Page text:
COUNCIL road workers have carried out a demonstration outside of Scottish Borders Council’s Newtown St Boswells headquarters. 

Members of the union Unite are striking due to changes to their employment terms and conditions. 

Road workers descended on the local authority on the morning of Thursday August 29, to coincide with a full council meeting, and waved flags, shouted slogans and played ‘Money Money Money’ by ABBA on a PA system.

Speaking at the demonstration, Willie Thomson, a regional industrial organiser for Unite, said that the dispute could risk the region’s winter maintenance programme.

He said: “The reason why the men are taking action is basically a refusal from Scottish Borders Council to respect the terms and conditions of their employment. 

“They have had changes imposed on them that will cost them £1000’s, and they are not willing to have that done to them.

“The reason they are striking is to send a strong message that the council needs to get back round the table and reach an agreement with the workers. 

“The people of the Scottish Borders need to be aware that the council is risking their winter maintenance service.

“During the winter maintenance service members do a lot of extra hours to keep up with the extra demand. 

“We’re now in a position where members will be withdrawing that programme. 

“That work is done a voluntary basis and the good will that is required to do that is in short supply.”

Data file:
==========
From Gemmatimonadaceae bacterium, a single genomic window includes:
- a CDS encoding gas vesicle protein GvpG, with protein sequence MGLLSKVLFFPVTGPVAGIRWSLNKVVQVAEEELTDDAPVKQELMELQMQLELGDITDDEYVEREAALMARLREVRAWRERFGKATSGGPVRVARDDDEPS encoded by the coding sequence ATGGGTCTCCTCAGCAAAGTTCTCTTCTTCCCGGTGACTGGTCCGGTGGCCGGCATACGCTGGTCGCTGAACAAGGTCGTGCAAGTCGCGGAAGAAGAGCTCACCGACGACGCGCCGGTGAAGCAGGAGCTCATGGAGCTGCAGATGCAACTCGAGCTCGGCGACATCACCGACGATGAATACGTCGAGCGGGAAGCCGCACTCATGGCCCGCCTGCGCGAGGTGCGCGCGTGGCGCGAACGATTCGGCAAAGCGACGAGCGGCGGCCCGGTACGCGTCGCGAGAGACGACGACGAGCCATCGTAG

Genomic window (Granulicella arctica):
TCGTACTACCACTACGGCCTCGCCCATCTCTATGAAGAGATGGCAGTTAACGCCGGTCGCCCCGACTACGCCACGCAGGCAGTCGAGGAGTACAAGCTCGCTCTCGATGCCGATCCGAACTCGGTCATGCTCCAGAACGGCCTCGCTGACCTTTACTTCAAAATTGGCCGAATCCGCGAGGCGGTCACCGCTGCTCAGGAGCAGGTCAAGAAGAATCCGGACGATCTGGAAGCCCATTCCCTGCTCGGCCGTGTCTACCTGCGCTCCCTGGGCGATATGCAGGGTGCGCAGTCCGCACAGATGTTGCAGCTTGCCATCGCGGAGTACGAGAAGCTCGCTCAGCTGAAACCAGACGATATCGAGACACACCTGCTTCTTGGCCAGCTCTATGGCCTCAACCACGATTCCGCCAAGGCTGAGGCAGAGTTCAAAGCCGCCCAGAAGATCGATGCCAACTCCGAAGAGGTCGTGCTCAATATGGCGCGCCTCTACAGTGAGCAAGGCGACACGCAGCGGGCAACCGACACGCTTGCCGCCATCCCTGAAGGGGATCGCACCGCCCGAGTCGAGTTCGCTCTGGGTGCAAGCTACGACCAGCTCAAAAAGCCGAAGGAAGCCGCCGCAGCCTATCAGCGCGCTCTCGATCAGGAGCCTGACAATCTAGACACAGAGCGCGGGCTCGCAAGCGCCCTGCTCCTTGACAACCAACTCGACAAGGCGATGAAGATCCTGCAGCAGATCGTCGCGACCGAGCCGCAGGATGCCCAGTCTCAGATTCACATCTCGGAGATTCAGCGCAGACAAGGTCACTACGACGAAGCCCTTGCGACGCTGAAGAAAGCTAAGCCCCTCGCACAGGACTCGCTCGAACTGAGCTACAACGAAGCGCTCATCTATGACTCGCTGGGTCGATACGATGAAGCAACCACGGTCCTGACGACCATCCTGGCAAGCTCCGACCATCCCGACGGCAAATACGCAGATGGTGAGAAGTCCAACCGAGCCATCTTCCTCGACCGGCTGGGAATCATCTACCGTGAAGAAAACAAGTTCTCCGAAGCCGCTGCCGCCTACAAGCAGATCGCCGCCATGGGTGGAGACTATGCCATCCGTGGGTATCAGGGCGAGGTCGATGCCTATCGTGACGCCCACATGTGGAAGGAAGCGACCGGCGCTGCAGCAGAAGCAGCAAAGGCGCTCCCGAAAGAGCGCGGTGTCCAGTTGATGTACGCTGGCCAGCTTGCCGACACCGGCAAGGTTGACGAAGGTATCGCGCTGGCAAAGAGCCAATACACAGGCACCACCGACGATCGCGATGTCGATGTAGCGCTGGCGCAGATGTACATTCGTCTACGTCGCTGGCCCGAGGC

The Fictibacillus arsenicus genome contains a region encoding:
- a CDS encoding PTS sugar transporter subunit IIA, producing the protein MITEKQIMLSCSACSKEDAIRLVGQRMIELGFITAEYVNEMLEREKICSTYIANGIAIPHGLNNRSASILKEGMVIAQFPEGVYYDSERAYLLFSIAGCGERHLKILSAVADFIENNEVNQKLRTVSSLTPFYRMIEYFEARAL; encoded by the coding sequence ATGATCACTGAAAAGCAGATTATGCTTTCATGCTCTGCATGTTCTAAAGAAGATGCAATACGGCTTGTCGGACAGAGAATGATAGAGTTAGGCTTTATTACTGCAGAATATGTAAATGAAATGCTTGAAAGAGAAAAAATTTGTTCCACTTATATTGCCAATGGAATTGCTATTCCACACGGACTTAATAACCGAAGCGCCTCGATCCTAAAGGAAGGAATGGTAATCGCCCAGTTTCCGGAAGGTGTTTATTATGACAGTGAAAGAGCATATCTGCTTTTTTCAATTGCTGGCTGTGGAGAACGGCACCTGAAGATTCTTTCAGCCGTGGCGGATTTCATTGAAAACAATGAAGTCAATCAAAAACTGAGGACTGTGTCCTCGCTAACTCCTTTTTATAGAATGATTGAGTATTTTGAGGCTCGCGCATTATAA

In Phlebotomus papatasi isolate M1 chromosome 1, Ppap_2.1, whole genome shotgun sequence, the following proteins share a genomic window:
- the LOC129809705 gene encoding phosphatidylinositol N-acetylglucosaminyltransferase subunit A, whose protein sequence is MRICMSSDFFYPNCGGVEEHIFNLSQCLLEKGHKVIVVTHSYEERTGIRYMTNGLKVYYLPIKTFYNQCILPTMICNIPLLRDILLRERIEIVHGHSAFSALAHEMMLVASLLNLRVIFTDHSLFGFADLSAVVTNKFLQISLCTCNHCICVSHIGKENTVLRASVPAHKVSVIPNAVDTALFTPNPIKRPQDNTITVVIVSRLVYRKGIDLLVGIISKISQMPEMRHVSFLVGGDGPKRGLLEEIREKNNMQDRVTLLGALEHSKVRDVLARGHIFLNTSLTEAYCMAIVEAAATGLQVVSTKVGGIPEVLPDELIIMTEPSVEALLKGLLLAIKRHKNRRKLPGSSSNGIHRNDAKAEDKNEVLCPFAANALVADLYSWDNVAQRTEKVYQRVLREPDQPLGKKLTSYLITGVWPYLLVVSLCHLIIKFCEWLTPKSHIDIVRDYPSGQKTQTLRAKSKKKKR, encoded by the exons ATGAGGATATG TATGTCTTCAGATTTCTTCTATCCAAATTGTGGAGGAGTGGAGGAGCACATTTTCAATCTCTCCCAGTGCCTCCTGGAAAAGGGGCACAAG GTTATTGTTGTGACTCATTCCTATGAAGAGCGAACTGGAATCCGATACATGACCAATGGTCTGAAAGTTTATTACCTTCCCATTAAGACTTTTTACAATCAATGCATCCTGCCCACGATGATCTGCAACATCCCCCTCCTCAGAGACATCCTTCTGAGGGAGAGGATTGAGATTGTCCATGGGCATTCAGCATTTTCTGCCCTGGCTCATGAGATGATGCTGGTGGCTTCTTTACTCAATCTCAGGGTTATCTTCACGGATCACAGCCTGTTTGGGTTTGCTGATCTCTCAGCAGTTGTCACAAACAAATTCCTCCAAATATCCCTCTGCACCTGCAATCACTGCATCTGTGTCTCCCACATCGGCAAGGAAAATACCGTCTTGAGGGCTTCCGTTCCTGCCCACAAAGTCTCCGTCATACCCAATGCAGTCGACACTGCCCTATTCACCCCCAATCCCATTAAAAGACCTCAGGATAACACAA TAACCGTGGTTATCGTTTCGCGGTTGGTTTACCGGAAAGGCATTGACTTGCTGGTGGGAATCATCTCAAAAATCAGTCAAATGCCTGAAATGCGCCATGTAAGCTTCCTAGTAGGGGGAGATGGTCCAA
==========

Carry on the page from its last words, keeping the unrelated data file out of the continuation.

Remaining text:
Currently, summer standby for Scottish Borders Council’s road workers is voluntary, but council chiefs are trying to make this mandatory, in line with other sections of the council.

Earlier this year, Scottish Borders Council notified the unions that not enforcing the same terms and conditions across the whole council could leave the local authority open to gender pay discrimination claims, as the mainly male roads section of the council is not required to be on standby over the summer, whereas the mainly female care home staff are.

Summer standby payment for roads workers is currently £85.31, albeit it on a voluntary basis, and Scottish Borders Council is offering to up this to £101 as long as it becomes mandatory.

The two main unions which represent road workers at Scottish Borders Council, Unite and Unison, have been in discussion with the council ever since it informed employees that the terms and conditions would change.

However, the talks with Unite broke down, and 86.4% of the union’s members who voted in an industrial ballot voted for strike action. The turn out was 78%.


Scottish Borders Council’s chief executive Tracey Logan,said: “The council has not changed terms and conditions for this staff group, nor have we failed to consult the trade unions or the staff affected.

“In fact, we discovered some months ago that a small number of staff in this section had been claiming a higher rate of overtime than they were entitled to under the agreed terms and conditions.

“They were also claiming for time to travel to work when working weekend overtime, which again is not in line with the agreement in place.

“Given that Unite agreed to these terms and conditions, I am surprised and disappointed that they now want some of their members to be given more favourable pay rates than others, and for this small group be able to claim additional allowances that their other members cannot.

“It is a principle of fairness and equality for staff across the whole workforce and one which I would expect Unite as representatives of staff to uphold and commit to.”